The Fame Game

This column by David Aaronovitch seems apposite to something we were talking about the other day – the cult of celebrity, or in Leo Braudy’s memorable phrase, the frenzy of renown. It’s not just a matter of electing conspicuously unqualified people to powerful jobs on the basis of nothing at all apart from pure Fame, though that’s more than bad enough. It’s also what fame, or perhaps a certain kind of fame, can do to the people who have it.

an American sports sociologist, Jeff Benedict,…had been asked by sports authorities to collect data to contradict the perception that many athletes were committing crimes against women. Benedict interviewed 300 athletes, victims, lawyers, cops and groupies and discovered that, unfortunately, the perception was correct. In 1995 and 1996, he revealed, there were 200 cases of college and professional football and basketball players arrested for abusing women.

Could that have anything to do with the exaggerated hero-worship of athletes that is, surely, one tributary of the cult of celebrity.

Redmond has pointed out a common feature in many of the cases that she has dealt with. “At some point the athlete has said, ‘Do you know who I am?’ He feels he’s entitled to her, and if she says no to him or embarrasses him, he puts her back in line.” We can do what we like, say the young footballers. There is nothing that is forbidden to us. We are gods. And our perception of ourselves as gods is endorsed by the purblind fans, by the groupies, by the amoral administrators who only care about what we do insofar as it affects their investment.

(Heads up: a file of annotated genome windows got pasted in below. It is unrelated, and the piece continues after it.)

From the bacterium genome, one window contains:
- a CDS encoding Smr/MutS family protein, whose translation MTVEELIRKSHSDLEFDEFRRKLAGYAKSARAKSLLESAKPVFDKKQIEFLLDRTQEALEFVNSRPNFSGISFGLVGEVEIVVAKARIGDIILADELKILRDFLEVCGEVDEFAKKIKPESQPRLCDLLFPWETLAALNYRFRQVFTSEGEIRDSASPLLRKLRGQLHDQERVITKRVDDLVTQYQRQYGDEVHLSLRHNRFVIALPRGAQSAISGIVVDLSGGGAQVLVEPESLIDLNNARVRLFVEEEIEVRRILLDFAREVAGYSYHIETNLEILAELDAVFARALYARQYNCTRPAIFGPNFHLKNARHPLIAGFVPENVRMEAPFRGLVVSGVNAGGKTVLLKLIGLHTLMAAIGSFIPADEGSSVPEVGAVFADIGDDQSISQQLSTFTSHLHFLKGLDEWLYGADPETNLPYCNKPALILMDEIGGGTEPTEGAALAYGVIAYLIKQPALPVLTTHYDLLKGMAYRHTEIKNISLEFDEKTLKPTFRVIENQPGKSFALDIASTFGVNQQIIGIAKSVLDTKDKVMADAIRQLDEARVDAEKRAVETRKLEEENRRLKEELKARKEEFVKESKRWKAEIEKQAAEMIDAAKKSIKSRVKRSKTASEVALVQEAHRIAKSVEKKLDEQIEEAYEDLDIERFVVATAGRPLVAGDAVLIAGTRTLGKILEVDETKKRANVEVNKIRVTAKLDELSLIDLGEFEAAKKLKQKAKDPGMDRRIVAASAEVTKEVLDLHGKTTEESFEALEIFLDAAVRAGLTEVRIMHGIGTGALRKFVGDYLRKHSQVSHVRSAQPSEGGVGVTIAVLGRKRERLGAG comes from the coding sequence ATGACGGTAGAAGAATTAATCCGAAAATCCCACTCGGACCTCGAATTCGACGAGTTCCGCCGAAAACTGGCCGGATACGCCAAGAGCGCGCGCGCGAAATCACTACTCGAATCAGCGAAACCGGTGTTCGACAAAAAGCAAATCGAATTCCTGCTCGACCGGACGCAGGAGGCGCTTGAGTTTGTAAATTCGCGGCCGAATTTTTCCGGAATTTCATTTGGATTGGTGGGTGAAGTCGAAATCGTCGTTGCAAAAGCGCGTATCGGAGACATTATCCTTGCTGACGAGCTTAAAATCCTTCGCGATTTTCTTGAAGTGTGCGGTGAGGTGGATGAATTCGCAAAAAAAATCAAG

Just so. All the drivel that gets drivelled about football players and basketball players as ‘heroes,’ all the sweaty exhortations to athletes to be good ‘role-models’ – why? Do we exhort pharmacists or real estate agents or insurance peddlers to be role-models? Why athletes? Is there some connection between skill at throwing or catching a ball and, say, ethical responsibility or consideration or generosity? Not that I can see. Do correct me if I’m wrong, but the connection seems entirely arbitrary to me. Maybe instead of reasoning that because we make such a big deal of athletes, therefore people look up to them, and so we should beg them to use their influence well, we should stop making such a big deal of them (or at least a different kind of big deal), so that people won’t confuse them with real heroes. Fame and human decency are unfortunately not the same thing, they’re not even particularly close neighbours.

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